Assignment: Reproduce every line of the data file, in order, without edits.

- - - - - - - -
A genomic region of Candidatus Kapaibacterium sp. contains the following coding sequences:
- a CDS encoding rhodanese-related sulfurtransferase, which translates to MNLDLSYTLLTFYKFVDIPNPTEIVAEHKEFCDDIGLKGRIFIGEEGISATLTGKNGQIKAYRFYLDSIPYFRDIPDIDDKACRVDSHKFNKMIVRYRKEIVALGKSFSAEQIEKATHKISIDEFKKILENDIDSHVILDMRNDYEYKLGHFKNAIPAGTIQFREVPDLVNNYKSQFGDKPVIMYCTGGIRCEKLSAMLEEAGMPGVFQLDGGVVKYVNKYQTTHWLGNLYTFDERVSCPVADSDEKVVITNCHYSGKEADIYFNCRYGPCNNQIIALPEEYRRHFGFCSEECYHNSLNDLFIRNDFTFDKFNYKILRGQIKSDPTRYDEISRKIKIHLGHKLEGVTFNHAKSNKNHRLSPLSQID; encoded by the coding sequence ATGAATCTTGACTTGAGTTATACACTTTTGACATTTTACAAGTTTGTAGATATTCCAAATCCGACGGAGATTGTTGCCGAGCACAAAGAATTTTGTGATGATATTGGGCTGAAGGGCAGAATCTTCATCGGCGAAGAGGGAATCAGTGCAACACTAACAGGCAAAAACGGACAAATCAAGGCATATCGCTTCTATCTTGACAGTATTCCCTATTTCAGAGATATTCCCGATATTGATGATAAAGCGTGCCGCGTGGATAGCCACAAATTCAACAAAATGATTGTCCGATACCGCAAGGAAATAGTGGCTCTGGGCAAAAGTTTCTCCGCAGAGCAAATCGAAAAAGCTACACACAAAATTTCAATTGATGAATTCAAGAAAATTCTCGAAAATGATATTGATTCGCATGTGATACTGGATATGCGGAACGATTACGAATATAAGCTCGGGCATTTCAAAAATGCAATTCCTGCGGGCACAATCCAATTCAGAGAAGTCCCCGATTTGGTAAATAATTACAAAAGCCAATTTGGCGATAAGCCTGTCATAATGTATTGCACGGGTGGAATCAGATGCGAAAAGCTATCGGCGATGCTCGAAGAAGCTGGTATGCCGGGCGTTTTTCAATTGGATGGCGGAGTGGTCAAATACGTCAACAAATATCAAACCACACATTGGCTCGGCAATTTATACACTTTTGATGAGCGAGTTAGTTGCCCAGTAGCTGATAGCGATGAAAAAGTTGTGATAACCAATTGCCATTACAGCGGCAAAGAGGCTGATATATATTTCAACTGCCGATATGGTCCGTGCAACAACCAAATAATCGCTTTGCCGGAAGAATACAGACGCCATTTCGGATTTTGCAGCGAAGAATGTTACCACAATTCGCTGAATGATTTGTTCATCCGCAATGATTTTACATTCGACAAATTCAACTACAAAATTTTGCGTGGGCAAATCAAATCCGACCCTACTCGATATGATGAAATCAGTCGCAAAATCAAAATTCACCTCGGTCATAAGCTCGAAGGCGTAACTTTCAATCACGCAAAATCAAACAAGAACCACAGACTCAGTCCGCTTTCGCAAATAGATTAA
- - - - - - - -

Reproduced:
A genomic region of Candidatus Kapaibacterium sp. contains the following coding sequences:
- a CDS encoding rhodanese-related sulfurtransferase, which translates to MNLDLSYTLLTFYKFVDIPNPTEIVAEHKEFCDDIGLKGRIFIGEEGISATLTGKNGQIKAYRFYLDSIPYFRDIPDIDDKACRVDSHKFNKMIVRYRKEIVALGKSFSAEQIEKATHKISIDEFKKILENDIDSHVILDMRNDYEYKLGHFKNAIPAGTIQFREVPDLVNNYKSQFGDKPVIMYCTGGIRCEKLSAMLEEAGMPGVFQLDGGVVKYVNKYQTTHWLGNLYTFDERVSCPVADSDEKVVITNCHYSGKEADIYFNCRYGPCNNQIIALPEEYRRHFGFCSEECYHNSLNDLFIRNDFTFDKFNYKILRGQIKSDPTRYDEISRKIKIHLGHKLEGVTFNHAKSNKNHRLSPLSQID; encoded by the coding sequence ATGAATCTTGACTTGAGTTATACACTTTTGACATTTTACAAGTTTGTAGATATTCCAAATCCGACGGAGATTGTTGCCGAGCACAAAGAATTTTGTGATGATATTGGGCTGAAGGGCAGAATCTTCATCGGCGAAGAGGGAATCAGTGCAACACTAACAGGCAAAAACGGACAAATCAAGGCATATCGCTTCTATCTTGACAGTATTCCCTATTTCAGAGATATTCCCGATATTGATGATAAAGCGTGCCGCGTGGATAGCCACAAATTCAACAAAATGATTGTCCGATACCGCAAGGAAATAGTGGCTCTGGGCAAAAGTTTCTCCGCAGAGCAAATCGAAAAAGCTACACACAAAATTTCAATTGATGAATTCAAGAAAATTCTCGAAAATGATATTGATTCGCATGTGATACTGGATATGCGGAACGATTACGAATATAAGCTCGGGCATTTCAAAAATGCAATTCCTGCGGGCACAATCCAATTCAGAGAAGTCCCCGATTTGGTAAATAATTACAAAAGCCAATTTGGCGATAAGCCTGTCATAATGTATTGCACGGGTGGAATCAGATGCGAAAAGCTATCGGCGATGCTCGAAGAAGCTGGTATGCCGGGCGTTTTTCAATTGGATGGCGGAGTGGTCAAATACGTCAACAAATATCAAACCACACATTGGCTCGGCAATTTATACACTTTTGATGAGCGAGTTAGTTGCCCAGTAGCTGATAGCGATGAAAAAGTTGTGATAACCAATTGCCATTACAGCGGCAAAGAGGCTGATATATATTTCAACTGCCGATATGGTCCGTGCAACAACCAAATAATCGCTTTGCCGGAAGAATACAGACGCCATTTCGGATTTTGCAGCGAAGAATGTTACCACAATTCGCTGAATGATTTGTTCATCCGCAATGATTTTACATTCGACAAATTCAACTACAAAATTTTGCGTGGGCAAATCAAATCCGACCCTACTCGATATGATGAAATCAGTCGCAAAATCAAAATTCACCTCGGTCATAAGCTCGAAGGCGTAACTTTCAATCACGCAAAATCAAACAAGAACCACAGACTCAGTCCGCTTTCGCAAATAGATTAA